10 Best Power Recliners in 2018 Reviewed

Are you looking for the best power recliner? There are several important factors to keep in mind when deciding on the right recliner:

  • Who is it for?
  • Where will it be?
  • What features does it need?

If these things are considered, the result should be a power recliner that’s just right.

In this guide, we will discuss the number of different choices that might be perfect for your need.

Let’s start by looking at the top rated power recliners brands on the market.

 

The 10 Best Power Recliners Reviewed

The following is our reviews of the best power recliners for big, tall & short people.

 

1. Ashley Power Recliner

This is Yandel power recliner by Ashley Furniture Signature Design. The Yandel is a sturdy 120lb chair. It measures 35” across and 40” deep, and when fully reclined has a length of 5’9”. the seat is 19” wide. It’s finished in leather effect polyester, with fairly firm cushions and padding. The power cord is 7’ long, and the recliner is controlled by a wired remote. It is rated at supporting 300lb and has a dual motor. It has a metal reinforced seat.

Pros

  • The Yandel is a lifter chair.
  • It has an emergency battery, so if there’s a power outage the chair can move back to lifting position.
  • The upholstery looks like leather from a distance, but as it’s actually polyester it has the advantages of a fabric covering.
  • The dual motor mechanism means that the back and footrest can be moved separately from each other. The remote control has six functions to do this.

Cons

  • When fully reclined, the chair is not completely flat, as the footrest is not quite horizontal.
  • The Ashley needs 16” behind it for full reclining.
  • Some customers find the cushions are a little too firm.

 

2. CANMOV Power Recliner

The CANMOV has a bonded leather covering and is rated at 300lb. It’s a few inches wider than the Ashley at 37.8” wide, but not as deep. The seat is 22” across, and 19” from the floor. The recline functions are controlled by buttons built into the side of the chair. Fully reclined it is 4’7.5” long, and the whole chair weighs 92.4lb. The CANMOV has a wooden frame.

Pros

  • The button housing includes a USB charger, and the recliner has two cup holders.
  • It is a “wall hugger” recliner and only needs 5.9” clearance behind it.

Cons

  • There is a single motor mechanism, so there are only two buttons.
  • The footrest does not drop with the motor and needs to be pushed back down with the legs.
  • The bonded leather upholstery can feel sticky or be prone to sliding.
  • The CANMOV is not a lifting chair.

 

3. Lifestyle Power Recliner

The Lifestyle is upholstered with microfiber fabric. It is 39” across and 40.5” deep. The recline functions are controlled with two buttons on the side. The recliner weighs 77lb, and it is rated at 250lb. However, the manufacturer states that this rating is for the cushions and springs, and the chair itself can actually handle much more. The seat itself is 22” across, and about 20” from the floor.

Pros

  • The control buttons are shaped like two halves of a circle, so it’s easy to tell by touch which button is which.
  • There is a USB port slotted between the two buttons. As a “wall hugger” recliner it only needs 6” clearance from the wall.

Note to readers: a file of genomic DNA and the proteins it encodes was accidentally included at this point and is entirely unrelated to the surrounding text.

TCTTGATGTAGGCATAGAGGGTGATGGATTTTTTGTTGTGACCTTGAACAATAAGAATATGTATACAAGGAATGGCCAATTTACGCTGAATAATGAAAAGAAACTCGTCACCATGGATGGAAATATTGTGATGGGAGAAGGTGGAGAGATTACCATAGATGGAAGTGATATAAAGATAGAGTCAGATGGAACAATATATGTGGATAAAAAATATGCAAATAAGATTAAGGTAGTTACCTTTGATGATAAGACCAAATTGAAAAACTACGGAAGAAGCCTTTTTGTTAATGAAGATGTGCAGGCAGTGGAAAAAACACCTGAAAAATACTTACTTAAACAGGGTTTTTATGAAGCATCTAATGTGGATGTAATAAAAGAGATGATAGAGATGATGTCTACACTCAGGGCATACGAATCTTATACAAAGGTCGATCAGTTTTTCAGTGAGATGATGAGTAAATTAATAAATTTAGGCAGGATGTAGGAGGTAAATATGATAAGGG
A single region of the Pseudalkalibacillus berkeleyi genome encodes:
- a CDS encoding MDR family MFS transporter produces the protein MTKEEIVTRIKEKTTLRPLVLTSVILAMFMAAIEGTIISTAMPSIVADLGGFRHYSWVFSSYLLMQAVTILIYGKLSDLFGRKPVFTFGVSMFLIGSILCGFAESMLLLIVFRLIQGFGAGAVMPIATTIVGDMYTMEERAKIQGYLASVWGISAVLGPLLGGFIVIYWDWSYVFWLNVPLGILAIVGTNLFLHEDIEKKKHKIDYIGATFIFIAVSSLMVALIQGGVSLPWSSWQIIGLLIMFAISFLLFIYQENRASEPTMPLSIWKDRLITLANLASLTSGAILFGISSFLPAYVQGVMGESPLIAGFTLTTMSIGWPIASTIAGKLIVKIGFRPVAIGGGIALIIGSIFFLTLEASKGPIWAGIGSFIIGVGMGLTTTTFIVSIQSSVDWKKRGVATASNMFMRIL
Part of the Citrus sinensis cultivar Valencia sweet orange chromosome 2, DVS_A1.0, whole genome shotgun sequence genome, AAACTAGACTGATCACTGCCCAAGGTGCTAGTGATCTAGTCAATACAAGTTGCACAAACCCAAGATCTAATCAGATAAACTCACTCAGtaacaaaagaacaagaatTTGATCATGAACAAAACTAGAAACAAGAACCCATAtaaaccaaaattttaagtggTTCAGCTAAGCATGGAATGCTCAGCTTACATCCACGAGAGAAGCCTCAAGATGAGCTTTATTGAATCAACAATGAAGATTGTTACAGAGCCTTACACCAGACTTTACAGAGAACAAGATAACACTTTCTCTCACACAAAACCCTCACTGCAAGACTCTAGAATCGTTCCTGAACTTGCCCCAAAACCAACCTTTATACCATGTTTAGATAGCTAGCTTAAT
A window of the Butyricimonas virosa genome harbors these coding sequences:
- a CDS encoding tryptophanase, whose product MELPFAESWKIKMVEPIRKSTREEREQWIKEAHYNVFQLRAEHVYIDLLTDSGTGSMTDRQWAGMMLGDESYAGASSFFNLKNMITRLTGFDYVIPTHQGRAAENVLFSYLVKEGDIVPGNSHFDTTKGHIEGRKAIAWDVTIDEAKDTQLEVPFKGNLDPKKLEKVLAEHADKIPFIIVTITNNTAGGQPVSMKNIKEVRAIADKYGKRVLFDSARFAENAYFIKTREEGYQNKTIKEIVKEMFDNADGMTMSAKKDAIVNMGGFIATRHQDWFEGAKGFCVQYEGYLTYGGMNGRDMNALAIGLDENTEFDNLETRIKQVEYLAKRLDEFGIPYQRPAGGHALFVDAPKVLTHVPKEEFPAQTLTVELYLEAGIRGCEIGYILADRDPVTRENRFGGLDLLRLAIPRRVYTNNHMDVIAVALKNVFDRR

Cons

  • The Lifestyle recliner only has a single motor mechanism. It does not have a lift capability.

 

4. Coaster Power Recliner

This power recliner is finished in polyester chenille, with soft padding. It has a wired remote to control the recline function and a side pocket. It measures 39” by 37” and has a rating of 350lb. It weighs 114lb and the frame is made from birch wood. The seat is 22” wide and 20” high.

Pros

  • The Coaster is a “wall hugger” recliner and only needs 3.15” clearance from the wall behind it.
  • It is a lifting recliner.
  • It has a 6’ power cord.
  • There is an emergency battery feature for exiting the chair during a power outage.

Cons

  • The Coaster does not recline completely flat.
  • It has a single motor mechanism, so the back and footrest can’t be adjusted separately.

 

5. Harper & Bright Power Recliner

The Harper & Bright Heavy Duty Recliner is rated to 330lb. It’s 41” across and 40” deep, and weighs 102lb. The recliner is controlled by a wired remote, which stows in the side pocket. It has a faux leather finish and has a steel frame. The seat width is 22”.

Pros

  • It is a lifting chair.
  • It has double padding in specific areas, including the head, lumbar area, and seat.
  • The faux leather is easier to maintain than ordinary leather.
  • The Harper & Bright reclines almost completely flat, which is ideal for sleeping in the chair.

Cons

  • This recliner has a single motor mechanism.
  • The chair needs up to 24” clearance to recline fully.
  • It has no emergency battery feature.
  • Faux leather can be less long-lasting than leather, and as it doesn’t breathe, sweating can be an issue.

 

6. Magic Union Power Recliner

The Magic Union recliner is finished in PU leather. It’s 34” across and 34” deep. It’s of wooden construction and has a rating of 350lb. The padding is very firm. The seat is 22” wide, and 19” from the floor. There are two remotes, one for the recline function, and one for the massage function.

Pros

  • The Magic Union has a vibrating massage feature, which has four focus areas including back and legs.
  • This includes a heating feature for the lumbar area.
  • This recliner is also a lift chair, and it has two cup holders.

Cons

  • The back only reclines to around 130 degrees,.
  • There is no emergency battery feature.
  • The manufacturer recommends 17”-20” clearance at the back for reclining.